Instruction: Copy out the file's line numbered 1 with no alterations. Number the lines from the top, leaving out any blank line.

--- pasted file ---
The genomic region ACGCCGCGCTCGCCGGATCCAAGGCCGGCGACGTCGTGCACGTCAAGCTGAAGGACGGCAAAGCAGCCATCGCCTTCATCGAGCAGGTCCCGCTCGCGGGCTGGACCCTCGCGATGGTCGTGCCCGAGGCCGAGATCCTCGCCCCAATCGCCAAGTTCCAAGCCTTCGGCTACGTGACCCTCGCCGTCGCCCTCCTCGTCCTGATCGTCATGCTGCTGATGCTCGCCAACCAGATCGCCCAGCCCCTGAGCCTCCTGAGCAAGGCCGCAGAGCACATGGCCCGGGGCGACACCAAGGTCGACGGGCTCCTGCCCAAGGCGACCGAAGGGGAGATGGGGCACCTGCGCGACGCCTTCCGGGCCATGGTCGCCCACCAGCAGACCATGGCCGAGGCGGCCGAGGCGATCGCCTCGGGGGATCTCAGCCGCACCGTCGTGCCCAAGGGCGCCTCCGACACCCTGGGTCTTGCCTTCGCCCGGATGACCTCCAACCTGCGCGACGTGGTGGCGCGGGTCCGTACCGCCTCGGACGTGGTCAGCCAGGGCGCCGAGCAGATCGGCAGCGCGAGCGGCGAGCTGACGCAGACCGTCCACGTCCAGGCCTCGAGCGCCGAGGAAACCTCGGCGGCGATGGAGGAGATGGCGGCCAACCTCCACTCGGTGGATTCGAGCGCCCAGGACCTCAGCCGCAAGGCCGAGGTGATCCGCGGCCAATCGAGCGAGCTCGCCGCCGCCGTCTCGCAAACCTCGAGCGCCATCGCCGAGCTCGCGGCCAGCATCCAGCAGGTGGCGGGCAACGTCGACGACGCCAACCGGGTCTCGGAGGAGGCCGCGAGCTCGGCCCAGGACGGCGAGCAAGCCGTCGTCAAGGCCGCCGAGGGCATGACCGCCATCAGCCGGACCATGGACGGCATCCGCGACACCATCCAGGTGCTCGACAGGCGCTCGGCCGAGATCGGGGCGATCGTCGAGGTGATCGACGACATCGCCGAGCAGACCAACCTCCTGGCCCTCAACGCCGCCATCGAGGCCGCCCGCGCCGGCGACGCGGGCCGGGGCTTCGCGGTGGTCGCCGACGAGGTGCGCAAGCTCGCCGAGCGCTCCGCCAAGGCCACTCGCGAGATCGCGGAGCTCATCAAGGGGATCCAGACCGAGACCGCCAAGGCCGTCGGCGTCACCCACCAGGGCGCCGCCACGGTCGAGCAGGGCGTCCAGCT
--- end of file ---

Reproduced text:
The genomic region ACGCCGCGCTCGCCGGATCCAAGGCCGGCGACGTCGTGCACGTCAAGCTGAAGGACGGCAAAGCAGCCATCGCCTTCATCGAGCAGGTCCCGCTCGCGGGCTGGACCCTCGCGATGGTCGTGCCCGAGGCCGAGATCCTCGCCCCAATCGCCAAGTTCCAAGCCTTCGGCTACGTGACCCTCGCCGTCGCCCTCCTCGTCCTGATCGTCATGCTGCTGATGCTCGCCAACCAGATCGCCCAGCCCCTGAGCCTCCTGAGCAAGGCCGCAGAGCACATGGCCCGGGGCGACACCAAGGTCGACGGGCTCCTGCCCAAGGCGACCGAAGGGGAGATGGGGCACCTGCGCGACGCCTTCCGGGCCATGGTCGCCCACCAGCAGACCATGGCCGAGGCGGCCGAGGCGATCGCCTCGGGGGATCTCAGCCGCACCGTCGTGCCCAAGGGCGCCTCCGACACCCTGGGTCTTGCCTTCGCCCGGATGACCTCCAACCTGCGCGACGTGGTGGCGCGGGTCCGTACCGCCTCGGACGTGGTCAGCCAGGGCGCCGAGCAGATCGGCAGCGCGAGCGGCGAGCTGACGCAGACCGTCCACGTCCAGGCCTCGAGCGCCGAGGAAACCTCGGCGGCGATGGAGGAGATGGCGGCCAACCTCCACTCGGTGGATTCGAGCGCCCAGGACCTCAGCCGCAAGGCCGAGGTGATCCGCGGCCAATCGAGCGAGCTCGCCGCCGCCGTCTCGCAAACCTCGAGCGCCATCGCCGAGCTCGCGGCCAGCATCCAGCAGGTGGCGGGCAACGTCGACGACGCCAACCGGGTCTCGGAGGAGGCCGCGAGCTCGGCCCAGGACGGCGAGCAAGCCGTCGTCAAGGCCGCCGAGGGCATGACCGCCATCAGCCGGACCATGGACGGCATCCGCGACACCATCCAGGTGCTCGACAGGCGCTCGGCCGAGATCGGGGCGATCGTCGAGGTGATCGACGACATCGCCGAGCAGACCAACCTCCTGGCCCTCAACGCCGCCATCGAGGCCGCCCGCGCCGGCGACGCGGGCCGGGGCTTCGCGGTGGTCGCCGACGAGGTGCGCAAGCTCGCCGAGCGCTCCGCCAAGGCCACTCGCGAGATCGCGGAGCTCATCAAGGGGATCCAGACCGAGACCGCCAAGGCCGTCGGCGTCACCCACCAGGGCGCCGCCACGGTCGAGCAGGGCGTCCAGCT